Video of the Day
Items you will need
Halter and lead
Grain or other treat
Goats are relatively easy to care for and have been kept by humans for centuries for their milk, meat and hides. But goats are prone to internal parasites such as roundworms, hookworms and whipworms. Ivomec, a liquid wormer that has long been used in livestock such as cattle, sheep and pigs to control parasite infestations, can kill these same parasites in goats. Using Ivomec wormer in goats is not difficult and can help restore health and vitality to your herd.
Check your goat herd for signs of parasite infestation. Goats with worms will often have pale gums due to anemia, a dull, lifeless coat and severe bouts of diarrhea. Schedule a visit with your vet to have a fecal sample tested for parasites if you suspect your goats have a parasite infestation.
Catch one of your goats with a halter and lead. Many goats are reluctant to be handled by humans, so move slowly and touch your goats gently to prevent frightening them. Slide the halter over the goat's head and buckle it behind his ears, holding the lead firmly to keep him from escaping while you medicate him.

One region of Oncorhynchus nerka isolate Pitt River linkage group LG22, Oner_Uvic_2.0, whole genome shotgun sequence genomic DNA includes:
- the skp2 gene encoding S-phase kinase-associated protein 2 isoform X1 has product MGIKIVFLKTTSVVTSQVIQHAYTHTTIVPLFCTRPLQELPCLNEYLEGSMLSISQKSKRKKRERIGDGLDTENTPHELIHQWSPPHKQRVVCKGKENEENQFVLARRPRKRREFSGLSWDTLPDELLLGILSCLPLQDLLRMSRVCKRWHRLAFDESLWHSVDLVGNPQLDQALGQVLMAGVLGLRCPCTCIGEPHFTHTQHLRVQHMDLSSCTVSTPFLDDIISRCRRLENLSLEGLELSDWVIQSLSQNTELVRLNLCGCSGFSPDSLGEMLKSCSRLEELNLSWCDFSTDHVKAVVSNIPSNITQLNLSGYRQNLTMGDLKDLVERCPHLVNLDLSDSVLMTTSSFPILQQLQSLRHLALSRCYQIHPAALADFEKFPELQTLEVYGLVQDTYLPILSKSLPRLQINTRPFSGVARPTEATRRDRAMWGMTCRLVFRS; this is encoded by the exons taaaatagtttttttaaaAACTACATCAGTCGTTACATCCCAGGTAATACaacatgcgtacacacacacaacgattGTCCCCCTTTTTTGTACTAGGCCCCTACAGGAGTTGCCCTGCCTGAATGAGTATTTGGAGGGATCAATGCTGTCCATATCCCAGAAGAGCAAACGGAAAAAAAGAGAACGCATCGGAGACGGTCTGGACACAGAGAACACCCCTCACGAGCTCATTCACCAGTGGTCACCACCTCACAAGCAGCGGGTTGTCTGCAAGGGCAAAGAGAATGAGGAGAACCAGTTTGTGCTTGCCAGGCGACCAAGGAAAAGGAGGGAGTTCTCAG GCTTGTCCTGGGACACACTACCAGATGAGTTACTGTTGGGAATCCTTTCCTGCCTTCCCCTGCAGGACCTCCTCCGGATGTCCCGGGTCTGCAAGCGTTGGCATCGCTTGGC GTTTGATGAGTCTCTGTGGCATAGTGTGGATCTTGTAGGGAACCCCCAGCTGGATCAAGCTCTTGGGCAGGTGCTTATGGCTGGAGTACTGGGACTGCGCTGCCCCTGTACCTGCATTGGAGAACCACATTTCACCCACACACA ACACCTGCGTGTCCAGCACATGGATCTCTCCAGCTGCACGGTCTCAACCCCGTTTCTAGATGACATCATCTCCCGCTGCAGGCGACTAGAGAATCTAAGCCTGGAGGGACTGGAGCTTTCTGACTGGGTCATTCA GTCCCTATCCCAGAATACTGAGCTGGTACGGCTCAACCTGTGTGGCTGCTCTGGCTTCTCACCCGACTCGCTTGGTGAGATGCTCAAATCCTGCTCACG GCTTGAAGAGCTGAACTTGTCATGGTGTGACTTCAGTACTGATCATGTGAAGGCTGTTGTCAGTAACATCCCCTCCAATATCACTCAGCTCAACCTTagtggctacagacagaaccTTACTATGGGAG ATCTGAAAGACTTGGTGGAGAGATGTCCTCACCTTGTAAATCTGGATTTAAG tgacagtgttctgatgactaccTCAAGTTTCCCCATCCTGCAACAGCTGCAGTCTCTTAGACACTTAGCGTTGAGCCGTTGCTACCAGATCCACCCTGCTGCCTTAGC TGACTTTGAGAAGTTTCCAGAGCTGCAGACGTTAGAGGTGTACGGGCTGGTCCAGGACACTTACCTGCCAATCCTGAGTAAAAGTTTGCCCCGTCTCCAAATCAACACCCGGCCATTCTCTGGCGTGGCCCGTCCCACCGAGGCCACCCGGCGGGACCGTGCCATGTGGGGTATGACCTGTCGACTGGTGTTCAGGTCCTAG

Weigh each goat on your scale and fill your syringe with the proper dose of Ivomec. Check with your veterinarian for the proper dosing amount, but in general, use 1 ml of liquid per 50 pounds of weight. Ivomec can be used on pregnant and young goats as long as the dose is adjusted correctly, so ask your vet for the correct dose before administering the medicine.
Hold the syringe in one hand and place it in the goat’s mouth, as far back on the tongue as possible to prevent him from spitting it out. Depress the syringe slowly to make sure the goat swallows the entire dose. The goat may react to the bitter taste of the Ivomec by trying to pull away from you, so hold the lead firmly to prevent his escape.
Offer your goat a handful of grain or other treat to help get the wormer taste out of his mouth and show him that being handled is a positive experience. Catch your next goat and repeat the worming process until you have medicated your whole herd.
- Kayla Dexter/Demand Media